Another optical glass for polarizing optical system according to the present invention has a photoelastic constant C in the range of −0.2 to +0.5 [10−8 cm2/N] with respect to a wavelength of 633 nm, the optical glass having the following composition (2):

composition (2): when represented in terms of mol %:
SiO2: 40.0–54.0 mol %
R2O (R: alkali metal): 0.5–9.0 mol %
PbO: 43.0–45.5 mol %
As2O3+Sb2O3: 0.1–1.5 mol %; and

the composition (2) further containing fluorine in the following range when represented in terms of mol %:
fluorine/oxygen (F/O) ratio: 0.1–18.0.

A further optical glass for polarizing optical system according to the present invention has a photoelastic constant C in the range of −0.2 to +0.5 [10−8 cm/2/N] with respect to a wavelength of 633 nm, the optical glass having the following composition (3):

composition (3) when represented in terms of mol %:
SiO2: 40.0–54.0 mol %
R2O (R: alkali metal): 0.5–9.0 mol %
RF: 0–16.0 mol %
R2SiF6: 0–3.3 mol %
PbO+PbF2: 43.0–45.5 mol %
PbF2: 0–10.0 mol %
As2O3+Sb2O3: 0.1–1.5 mol %; and

the composition (3) further containing fluorine in the following range in terms of mol %:
fluorine/oxygen (F/O) ratio: 0.1–18.0.

A process for producing an optical glass for polarizing optical system according to the present invention comprises:

changing the ratio of PbO in a lead-containing optical glass to control the photoelastic constant C thereof to provide an optical glass for polarizing optical system having a photoelastic constant C in the range of −0.2 to +0.5 [10−8 cm2/N] with respect to a wavelength of 633 nm,

the optical glass having the following composition (1):

composition (1): when represented in terms of wt. % of oxides:
SiO2: 17.0–27.0% (35.5–57.0 mol %)
Li2O+Na2O+K2O: 0.5–5.0% (0.7–20.0 mol %)
PbO: 72.0–75.0% (39.1–45.0 mol %)
As2O3+Sb2O3: 0.1–3.0% (0.1–2.0 mol %).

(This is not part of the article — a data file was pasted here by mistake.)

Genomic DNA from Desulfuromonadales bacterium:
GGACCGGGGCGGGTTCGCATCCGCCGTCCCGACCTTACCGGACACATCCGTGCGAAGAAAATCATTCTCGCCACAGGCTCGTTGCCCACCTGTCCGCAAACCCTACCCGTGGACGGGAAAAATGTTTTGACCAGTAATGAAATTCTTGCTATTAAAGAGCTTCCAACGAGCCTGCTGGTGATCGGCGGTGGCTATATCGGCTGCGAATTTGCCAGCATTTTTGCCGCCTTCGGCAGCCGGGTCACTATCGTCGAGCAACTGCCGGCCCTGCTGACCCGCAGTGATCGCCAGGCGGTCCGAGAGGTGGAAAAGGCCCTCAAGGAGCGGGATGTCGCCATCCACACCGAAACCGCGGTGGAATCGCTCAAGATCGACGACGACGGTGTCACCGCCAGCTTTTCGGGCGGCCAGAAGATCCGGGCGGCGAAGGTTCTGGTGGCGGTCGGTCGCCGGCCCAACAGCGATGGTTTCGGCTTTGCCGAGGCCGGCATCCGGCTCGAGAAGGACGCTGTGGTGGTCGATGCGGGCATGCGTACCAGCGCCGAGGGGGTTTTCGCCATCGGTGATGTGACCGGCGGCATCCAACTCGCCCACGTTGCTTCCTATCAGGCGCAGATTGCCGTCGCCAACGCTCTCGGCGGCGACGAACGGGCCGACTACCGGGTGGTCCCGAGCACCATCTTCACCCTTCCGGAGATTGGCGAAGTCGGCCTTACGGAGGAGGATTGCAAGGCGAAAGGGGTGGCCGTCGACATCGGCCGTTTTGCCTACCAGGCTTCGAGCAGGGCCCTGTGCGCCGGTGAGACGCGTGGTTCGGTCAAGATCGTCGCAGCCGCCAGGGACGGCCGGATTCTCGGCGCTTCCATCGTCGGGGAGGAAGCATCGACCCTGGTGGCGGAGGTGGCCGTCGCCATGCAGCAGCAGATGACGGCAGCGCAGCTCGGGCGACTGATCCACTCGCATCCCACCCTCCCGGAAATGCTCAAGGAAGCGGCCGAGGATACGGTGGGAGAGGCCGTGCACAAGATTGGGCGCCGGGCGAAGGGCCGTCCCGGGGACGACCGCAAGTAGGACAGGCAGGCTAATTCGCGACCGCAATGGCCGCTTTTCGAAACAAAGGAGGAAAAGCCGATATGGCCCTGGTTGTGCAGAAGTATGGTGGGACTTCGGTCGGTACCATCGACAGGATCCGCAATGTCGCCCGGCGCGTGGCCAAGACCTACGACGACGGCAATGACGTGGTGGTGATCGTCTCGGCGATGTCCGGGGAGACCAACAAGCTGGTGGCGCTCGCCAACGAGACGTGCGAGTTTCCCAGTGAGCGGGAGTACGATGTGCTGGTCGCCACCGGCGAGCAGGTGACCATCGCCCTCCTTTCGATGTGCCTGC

Another process for producing an optical glass for polarizing optical system according to the present invention comprises:

changing the fluorine/oxygen (F/O) ratio of a fluorine-containing optical glass so as to regulate the refractive index thereof while retaining the photoelastic constant C of the optical glass in the range of substantially zero to provide an optical glass for polarizing optical system having a photoelastic constant C in the range of −0.2 to +0.5 [10−8 cm2/N] with respect to a wavelength of 633 nm,

the optical glass having the following composition (2):

composition (2): when represented in terms of mol %:
SiO2: 40.0–54.0 mol %
R2O (R: alkali metal): 0.5–9.0 mol %
PbO: 43.0–45.5 mol %
As2O3+Sb2O3: 0.1–1.5 mol %; and

the composition (2) further containing fluorine in the following range when represented in terms of mol %:
fluorine/oxygen (F/O) ratio: 0.1–18.0.

A further process for producing an optical glass for polarizing optical system according to the present invention comprises:

changing the fluorine/oxygen (F/O) ratio of a fluorine-containing optical glass so as to regulate the refractive index thereof while retaining the photoelastic constant C of the optical glass in the range of substantially zero to provide an optical glass for polarizing optical system having a photoelastic constant C in the range of −0.2 to +0.5 [10−8 cm2/N] with respect to a wavelength of 633 nm,

the optical glass having the following composition (3):

composition (3) when represented in terms of mol %:
SiO2: 40.0–54.0 mol %
R20 (R: alkali metal): 0.5–9.0 mol %
RF: 0–16.0 mol %
R2SiF6: 0–3.3 mol %
PbO+PbF2: 43.0–45.5 mol %
PbF2: 0–10.0 mol %
As2O3+Sb2O3: 0.1–1.5 mol %; and

the composition (3) further containing fluorine in the following range in terms of mol %:
fluorine/oxygen (F/O) ratio: 0.1–18.0.

In general, when a force is applied to a transparent substance having homogeneity and isotropy such as glass so as to develop a stress therein, an optical anisotropy is induced in the transparent substance, and the transparent substance is caused to have a birefringence property in a similar manner as in a certain kind of crystalline substance. Such a phenomenon is called an “photoelastic effect”. The refractive index of a transparent substance in which a stress has been developed, may be represented by a so-called “(refractive) index ellipsoid”, and the principal refractive index axis of the refractive index ellipsoid coincides with the principal stress axis.

In general, when the principal refractive indices are denoted by n1, n2, and n3, and the principal stresses are denoted by σ1σ2, and σ3 (those having the common subscript are those having the same direction), these principal refractive indices and principal stresses satisfy the following relationship.